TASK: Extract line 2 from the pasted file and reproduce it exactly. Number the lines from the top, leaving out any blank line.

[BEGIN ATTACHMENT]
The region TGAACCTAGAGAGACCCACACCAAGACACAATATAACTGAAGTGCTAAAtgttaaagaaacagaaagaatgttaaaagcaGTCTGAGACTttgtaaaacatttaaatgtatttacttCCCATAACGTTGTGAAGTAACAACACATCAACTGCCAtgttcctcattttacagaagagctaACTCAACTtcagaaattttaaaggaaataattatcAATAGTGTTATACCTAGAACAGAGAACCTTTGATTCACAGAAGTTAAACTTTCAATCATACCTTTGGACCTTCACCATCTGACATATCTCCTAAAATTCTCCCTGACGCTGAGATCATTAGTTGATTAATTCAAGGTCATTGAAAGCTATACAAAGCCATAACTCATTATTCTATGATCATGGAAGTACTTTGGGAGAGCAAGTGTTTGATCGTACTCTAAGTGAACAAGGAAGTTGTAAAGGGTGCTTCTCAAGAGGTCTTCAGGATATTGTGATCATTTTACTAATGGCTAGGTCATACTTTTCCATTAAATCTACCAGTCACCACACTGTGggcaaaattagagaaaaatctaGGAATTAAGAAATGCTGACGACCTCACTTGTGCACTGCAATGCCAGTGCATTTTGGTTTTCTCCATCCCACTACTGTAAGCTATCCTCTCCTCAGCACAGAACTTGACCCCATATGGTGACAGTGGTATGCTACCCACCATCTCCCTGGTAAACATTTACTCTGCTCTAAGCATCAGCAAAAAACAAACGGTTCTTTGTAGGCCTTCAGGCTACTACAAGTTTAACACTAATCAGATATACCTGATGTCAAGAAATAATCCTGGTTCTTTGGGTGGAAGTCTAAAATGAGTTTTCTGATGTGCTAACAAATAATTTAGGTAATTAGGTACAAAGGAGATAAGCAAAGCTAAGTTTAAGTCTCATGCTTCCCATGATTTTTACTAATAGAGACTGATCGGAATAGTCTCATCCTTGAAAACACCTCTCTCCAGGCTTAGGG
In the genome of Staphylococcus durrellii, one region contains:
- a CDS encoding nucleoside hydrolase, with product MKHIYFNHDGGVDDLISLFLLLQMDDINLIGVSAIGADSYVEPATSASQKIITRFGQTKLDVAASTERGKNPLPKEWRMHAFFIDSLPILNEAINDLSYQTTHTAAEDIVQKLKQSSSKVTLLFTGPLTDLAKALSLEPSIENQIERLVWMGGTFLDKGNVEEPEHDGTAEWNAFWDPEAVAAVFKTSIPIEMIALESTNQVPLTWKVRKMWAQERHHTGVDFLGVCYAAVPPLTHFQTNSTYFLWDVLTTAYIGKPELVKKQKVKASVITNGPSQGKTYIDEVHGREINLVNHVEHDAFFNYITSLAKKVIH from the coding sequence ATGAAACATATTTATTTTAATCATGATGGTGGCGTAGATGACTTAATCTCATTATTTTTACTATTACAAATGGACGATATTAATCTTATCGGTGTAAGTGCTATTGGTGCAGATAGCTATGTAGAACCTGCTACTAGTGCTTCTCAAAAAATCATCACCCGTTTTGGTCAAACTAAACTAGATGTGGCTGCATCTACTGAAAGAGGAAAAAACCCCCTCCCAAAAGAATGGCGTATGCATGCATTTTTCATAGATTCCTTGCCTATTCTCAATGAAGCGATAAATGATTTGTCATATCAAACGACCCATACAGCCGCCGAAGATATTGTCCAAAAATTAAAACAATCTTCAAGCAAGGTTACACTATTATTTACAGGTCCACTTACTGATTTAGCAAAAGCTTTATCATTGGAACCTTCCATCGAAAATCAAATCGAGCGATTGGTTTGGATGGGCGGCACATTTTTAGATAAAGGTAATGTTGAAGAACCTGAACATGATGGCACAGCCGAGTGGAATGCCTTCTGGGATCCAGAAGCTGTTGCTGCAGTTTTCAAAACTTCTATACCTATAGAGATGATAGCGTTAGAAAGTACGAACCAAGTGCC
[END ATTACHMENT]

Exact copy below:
In the genome of Staphylococcus durrellii, one region contains: